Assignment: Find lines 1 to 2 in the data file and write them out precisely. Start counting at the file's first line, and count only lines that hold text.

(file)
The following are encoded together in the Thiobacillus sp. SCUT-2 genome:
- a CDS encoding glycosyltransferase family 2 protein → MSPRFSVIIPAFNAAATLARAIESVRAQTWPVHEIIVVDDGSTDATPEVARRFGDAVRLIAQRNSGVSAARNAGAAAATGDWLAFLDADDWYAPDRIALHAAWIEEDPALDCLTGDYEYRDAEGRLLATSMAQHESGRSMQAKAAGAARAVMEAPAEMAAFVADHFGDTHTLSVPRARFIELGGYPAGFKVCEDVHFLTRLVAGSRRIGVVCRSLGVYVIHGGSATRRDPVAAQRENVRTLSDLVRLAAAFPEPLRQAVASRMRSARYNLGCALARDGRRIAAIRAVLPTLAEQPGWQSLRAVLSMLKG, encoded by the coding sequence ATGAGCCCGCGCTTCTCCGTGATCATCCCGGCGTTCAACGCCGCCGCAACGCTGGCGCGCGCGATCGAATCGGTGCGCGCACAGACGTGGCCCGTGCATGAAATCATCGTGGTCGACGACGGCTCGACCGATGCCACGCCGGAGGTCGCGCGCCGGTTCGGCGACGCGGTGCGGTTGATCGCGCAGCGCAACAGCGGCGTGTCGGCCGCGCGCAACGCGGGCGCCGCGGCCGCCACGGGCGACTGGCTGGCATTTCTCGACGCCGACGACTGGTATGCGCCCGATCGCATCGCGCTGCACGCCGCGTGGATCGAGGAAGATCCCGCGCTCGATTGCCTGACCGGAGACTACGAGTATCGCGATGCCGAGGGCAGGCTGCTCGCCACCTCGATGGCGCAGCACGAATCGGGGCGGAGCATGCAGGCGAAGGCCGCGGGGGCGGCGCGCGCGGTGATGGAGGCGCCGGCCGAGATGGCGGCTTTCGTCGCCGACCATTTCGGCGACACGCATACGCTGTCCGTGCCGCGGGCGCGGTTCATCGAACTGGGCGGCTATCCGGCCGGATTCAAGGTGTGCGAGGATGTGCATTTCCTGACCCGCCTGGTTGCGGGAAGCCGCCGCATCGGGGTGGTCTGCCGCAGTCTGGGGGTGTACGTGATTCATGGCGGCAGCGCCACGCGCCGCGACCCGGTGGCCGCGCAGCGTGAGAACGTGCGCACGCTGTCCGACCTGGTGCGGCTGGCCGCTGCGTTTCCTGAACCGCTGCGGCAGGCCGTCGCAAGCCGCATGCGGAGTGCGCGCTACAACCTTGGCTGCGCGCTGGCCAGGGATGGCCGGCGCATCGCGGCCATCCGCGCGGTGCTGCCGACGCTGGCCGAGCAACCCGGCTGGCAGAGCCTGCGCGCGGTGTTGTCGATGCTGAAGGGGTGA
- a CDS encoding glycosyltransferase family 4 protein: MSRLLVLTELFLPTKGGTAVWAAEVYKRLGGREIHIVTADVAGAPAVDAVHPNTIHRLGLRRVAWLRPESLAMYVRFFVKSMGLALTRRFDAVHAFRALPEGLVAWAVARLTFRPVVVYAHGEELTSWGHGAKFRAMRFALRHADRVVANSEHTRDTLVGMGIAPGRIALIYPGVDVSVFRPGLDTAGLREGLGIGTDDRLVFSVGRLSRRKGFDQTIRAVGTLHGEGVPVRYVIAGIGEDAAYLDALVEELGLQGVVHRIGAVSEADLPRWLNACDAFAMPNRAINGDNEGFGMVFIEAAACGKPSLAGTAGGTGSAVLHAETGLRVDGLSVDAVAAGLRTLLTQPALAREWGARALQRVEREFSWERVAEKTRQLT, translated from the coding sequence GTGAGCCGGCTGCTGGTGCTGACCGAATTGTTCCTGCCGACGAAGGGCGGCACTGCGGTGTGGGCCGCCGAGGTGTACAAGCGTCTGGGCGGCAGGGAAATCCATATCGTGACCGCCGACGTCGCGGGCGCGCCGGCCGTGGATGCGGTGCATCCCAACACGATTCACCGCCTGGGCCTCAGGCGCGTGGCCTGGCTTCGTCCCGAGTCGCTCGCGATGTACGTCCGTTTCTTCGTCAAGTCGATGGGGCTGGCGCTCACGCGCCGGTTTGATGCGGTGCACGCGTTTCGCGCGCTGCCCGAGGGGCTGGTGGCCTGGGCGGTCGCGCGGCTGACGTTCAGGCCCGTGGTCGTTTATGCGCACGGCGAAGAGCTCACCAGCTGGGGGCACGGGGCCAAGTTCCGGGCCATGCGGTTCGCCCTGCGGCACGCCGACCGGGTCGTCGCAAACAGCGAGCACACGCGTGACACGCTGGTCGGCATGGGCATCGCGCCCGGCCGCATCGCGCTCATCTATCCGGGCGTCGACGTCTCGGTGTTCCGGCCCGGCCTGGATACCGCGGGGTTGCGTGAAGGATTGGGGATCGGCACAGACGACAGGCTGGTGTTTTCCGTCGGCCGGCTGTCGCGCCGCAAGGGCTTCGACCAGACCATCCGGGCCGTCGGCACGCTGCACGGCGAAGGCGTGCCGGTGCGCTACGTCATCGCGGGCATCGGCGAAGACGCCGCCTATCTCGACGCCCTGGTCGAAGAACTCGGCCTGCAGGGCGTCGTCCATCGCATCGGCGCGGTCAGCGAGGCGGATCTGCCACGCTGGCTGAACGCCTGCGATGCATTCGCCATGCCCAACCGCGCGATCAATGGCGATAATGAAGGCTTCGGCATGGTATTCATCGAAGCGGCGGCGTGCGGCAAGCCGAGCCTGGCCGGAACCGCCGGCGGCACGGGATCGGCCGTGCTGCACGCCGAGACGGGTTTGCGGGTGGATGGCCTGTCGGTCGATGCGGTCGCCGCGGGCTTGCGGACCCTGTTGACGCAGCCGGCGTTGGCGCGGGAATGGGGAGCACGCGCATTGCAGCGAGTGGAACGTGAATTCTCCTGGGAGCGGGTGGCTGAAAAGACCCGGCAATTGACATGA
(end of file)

The following are encoded together in the Thiobacillus sp. SCUT-2 genome:
- a CDS encoding glycosyltransferase family 2 protein → MSPRFSVIIPAFNAAATLARAIESVRAQTWPVHEIIVVDDGSTDATPEVARRFGDAVRLIAQRNSGVSAARNAGAAAATGDWLAFLDADDWYAPDRIALHAAWIEEDPALDCLTGDYEYRDAEGRLLATSMAQHESGRSMQAKAAGAARAVMEAPAEMAAFVADHFGDTHTLSVPRARFIELGGYPAGFKVCEDVHFLTRLVAGSRRIGVVCRSLGVYVIHGGSATRRDPVAAQRENVRTLSDLVRLAAAFPEPLRQAVASRMRSARYNLGCALARDGRRIAAIRAVLPTLAEQPGWQSLRAVLSMLKG, encoded by the coding sequence ATGAGCCCGCGCTTCTCCGTGATCATCCCGGCGTTCAACGCCGCCGCAACGCTGGCGCGCGCGATCGAATCGGTGCGCGCACAGACGTGGCCCGTGCATGAAATCATCGTGGTCGACGACGGCTCGACCGATGCCACGCCGGAGGTCGCGCGCCGGTTCGGCGACGCGGTGCGGTTGATCGCGCAGCGCAACAGCGGCGTGTCGGCCGCGCGCAACGCGGGCGCCGCGGCCGCCACGGGCGACTGGCTGGCATTTCTCGACGCCGACGACTGGTATGCGCCCGATCGCATCGCGCTGCACGCCGCGTGGATCGAGGAAGATCCCGCGCTCGATTGCCTGACCGGAGACTACGAGTATCGCGATGCCGAGGGCAGGCTGCTCGCCACCTCGATGGCGCAGCACGAATCGGGGCGGAGCATGCAGGCGAAGGCCGCGGGGGCGGCGCGCGCGGTGATGGAGGCGCCGGCCGAGATGGCGGCTTTCGTCGCCGACCATTTCGGCGACACGCATACGCTGTCCGTGCCGCGGGCGCGGTTCATCGAACTGGGCGGCTATCCGGCCGGATTCAAGGTGTGCGAGGATGTGCATTTCCTGACCCGCCTGGTTGCGGGAAGCCGCCGCATCGGGGTGGTCTGCCGCAGTCTGGGGGTGTACGTGATTCATGGCGGCAGCGCCACGCGCCGCGACCCGGTGGCCGCGCAGCGTGAGAACGTGCGCACGCTGTCCGACCTGGTGCGGCTGGCCGCTGCGTTTCCTGAACCGCTGCGGCAGGCCGTCGCAAGCCGCATGCGGAGTGCGCGCTACAACCTTGGCTGCGCGCTGGCCAGGGATGGCCGGCGCATCGCGGCCATCCGCGCGGTGCTGCCGACGCTGGCCGAGCAACCCGGCTGGCAGAGCCTGCGCGCGGTGTTGTCGATGCTGAAGGGGTGA